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Camicissima, an Italian shirtmaker with 100 stores in Italy, is heading to the U.S.
This story first appeared in the October 29, 2009 issue of WWD. Subscribe Today.
The privately held company, which was founded in Palermo, Italy, in 1931, has signed a 10-year lease for a New York unit at 509 Madison Avenue on the southeast corner of 53rd Street. The 1,677-square-foot, two-level store is slated to open on Black Friday, according to Fabio Candido, president and grandson of the founder, who owns the business with his brother Sergio. The ultimate goal in the U.S., Candido said, is to “surpass the number of Italian stores.”
Calling itself the Zara of the men’s shirt business, Camicissima has found fame in Italy for its sharp pricing. It sells four shirts for 99 euros, or $146.72 at current exchange. In the States, it will sell four shirts for $99.90, and three ties for $39.90. The company’s overall volume is $45.5 million.
Although its Italian stores only sell shirts in bulk, Candido said that in the U.S. market, Camicissima will sell one shirt for $49.90. Ties, however, will still only be offered as a bundle.
The store will carry only dress shirts in a variety of solids and patterns. In fact, every month, 300 to 400 styles of shirts will be delivered to refresh the company’s offering. All are 100 percent cotton, designed in Italy and manufactured in China. Ties are 100 percent silk.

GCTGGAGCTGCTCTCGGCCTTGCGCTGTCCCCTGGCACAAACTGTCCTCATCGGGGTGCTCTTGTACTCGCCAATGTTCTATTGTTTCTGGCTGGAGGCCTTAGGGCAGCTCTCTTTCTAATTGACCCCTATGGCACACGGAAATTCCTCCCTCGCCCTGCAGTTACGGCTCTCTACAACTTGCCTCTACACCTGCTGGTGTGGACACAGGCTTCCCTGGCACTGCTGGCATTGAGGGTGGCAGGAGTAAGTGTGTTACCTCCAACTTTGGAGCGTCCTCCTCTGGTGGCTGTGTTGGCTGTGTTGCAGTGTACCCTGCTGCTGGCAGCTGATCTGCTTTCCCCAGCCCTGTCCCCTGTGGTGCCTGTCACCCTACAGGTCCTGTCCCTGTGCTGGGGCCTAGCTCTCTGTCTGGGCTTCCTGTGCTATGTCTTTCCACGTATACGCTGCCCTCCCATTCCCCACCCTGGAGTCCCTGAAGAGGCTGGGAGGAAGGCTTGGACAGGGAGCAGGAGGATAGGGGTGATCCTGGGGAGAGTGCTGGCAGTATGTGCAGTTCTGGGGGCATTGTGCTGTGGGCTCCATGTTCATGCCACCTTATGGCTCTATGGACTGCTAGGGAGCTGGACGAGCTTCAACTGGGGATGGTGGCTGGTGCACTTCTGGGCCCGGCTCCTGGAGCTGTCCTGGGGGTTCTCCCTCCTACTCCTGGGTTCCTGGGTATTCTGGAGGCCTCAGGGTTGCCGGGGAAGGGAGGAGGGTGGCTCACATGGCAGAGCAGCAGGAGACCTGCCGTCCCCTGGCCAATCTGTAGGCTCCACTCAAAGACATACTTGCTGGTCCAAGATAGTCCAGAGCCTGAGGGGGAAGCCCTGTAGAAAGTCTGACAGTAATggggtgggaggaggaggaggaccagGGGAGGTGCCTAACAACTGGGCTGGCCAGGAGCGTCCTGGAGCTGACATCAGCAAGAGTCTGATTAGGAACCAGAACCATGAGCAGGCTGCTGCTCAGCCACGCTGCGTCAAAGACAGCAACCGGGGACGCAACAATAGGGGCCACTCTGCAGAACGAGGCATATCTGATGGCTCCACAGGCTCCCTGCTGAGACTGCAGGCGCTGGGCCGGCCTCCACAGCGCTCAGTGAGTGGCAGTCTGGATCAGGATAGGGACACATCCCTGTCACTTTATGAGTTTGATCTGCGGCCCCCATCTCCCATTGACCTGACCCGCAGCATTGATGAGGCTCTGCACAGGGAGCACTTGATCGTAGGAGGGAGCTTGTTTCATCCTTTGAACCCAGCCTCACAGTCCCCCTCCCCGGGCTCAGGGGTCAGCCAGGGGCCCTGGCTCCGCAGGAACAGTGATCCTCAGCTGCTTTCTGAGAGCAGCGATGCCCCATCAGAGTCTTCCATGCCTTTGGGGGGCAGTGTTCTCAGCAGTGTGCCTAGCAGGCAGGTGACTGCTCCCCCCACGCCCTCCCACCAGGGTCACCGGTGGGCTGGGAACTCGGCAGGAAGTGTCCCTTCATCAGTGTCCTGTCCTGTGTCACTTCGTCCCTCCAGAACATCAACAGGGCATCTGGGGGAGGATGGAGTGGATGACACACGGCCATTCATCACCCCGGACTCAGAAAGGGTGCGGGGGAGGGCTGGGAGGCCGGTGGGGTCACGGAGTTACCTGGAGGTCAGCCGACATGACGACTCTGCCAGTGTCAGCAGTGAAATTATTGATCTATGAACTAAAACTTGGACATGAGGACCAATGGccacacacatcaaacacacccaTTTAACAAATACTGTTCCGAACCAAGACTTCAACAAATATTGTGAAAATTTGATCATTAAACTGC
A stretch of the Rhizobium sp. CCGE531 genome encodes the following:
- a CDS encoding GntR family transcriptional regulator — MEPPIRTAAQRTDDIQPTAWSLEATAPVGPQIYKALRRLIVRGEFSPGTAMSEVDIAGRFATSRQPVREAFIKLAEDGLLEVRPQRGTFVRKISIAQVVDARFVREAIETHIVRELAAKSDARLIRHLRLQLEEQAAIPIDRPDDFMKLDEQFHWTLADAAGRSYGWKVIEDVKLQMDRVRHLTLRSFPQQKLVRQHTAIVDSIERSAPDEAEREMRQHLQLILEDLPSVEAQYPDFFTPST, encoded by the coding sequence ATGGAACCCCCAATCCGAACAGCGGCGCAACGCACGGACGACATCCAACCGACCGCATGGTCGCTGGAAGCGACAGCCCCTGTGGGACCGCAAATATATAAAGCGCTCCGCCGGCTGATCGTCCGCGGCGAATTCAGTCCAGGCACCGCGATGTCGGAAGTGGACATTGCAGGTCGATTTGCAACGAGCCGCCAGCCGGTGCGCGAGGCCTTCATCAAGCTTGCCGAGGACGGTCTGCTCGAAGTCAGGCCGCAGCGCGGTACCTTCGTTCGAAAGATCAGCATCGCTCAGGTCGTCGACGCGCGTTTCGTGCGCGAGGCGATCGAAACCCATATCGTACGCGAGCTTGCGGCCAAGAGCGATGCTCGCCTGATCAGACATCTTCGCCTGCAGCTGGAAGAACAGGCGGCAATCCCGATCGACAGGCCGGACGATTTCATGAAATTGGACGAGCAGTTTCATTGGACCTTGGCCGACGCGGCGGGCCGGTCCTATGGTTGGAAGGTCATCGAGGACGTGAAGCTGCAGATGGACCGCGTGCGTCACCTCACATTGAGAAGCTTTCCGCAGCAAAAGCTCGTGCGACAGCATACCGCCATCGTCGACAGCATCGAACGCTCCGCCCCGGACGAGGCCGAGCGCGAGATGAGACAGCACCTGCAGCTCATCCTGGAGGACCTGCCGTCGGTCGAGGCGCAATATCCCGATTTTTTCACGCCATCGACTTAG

In Italy, the company carries both traditional and slim-fit models, but in the U.S., only a traditional silhouette will be offered, the company said. That may change, however, once the store is established. “We will see what sells and then refine the concept,” said Liberio Romano, managing director of Camicissima’s U.S. operation.
Candido, who expects the store to have sales of $1.5 million in its first year, said the company is also testing a casual line in Italy that offers vintage, washed looks, but that collection is not slated to be carried in the U.S. unit.
The Madison Avenue store is the first of many Camicissima hopes to operate in the States.
“We’re looking at suburban, downtown and mall locations as well as outlets,” said Romano.The company is working with Alex Cohen, senior director of Cushman & Wakefield, on its U.S. rollout.
Cohen said he will seek locations in the suburbs of New York and surrounding states first, including Greenwich Avenue in Connecticut; White Plains, N.Y.; Short Hills, N.J.; Newport Center in Jersey City; N.J., Roosevelt Field in Garden City, N.Y., and the Tanger outlets. “We’re also looking downtown for a second Manhattan location,” he said. “We’ll then work out in concentric circles.”
Cohen said the company’s choice of 509 Madison fulfills its quest for a site “with excellent visibility. With its double-height glass and corner site, 509 Madison was an ideal location for Camicissima to launch its U.S. presence.”
Despite its focus on the U.S., Camicissima is not turning its back on Italy and expects to grow to 160 stores there over the next two years. It is also seeking to expand in Spain, Greece and Poland, Candido said.
“We thought it would be two years before we came to the U.S., but the rents are down and we saw the opportunity to come into an expensive market,” Romano said.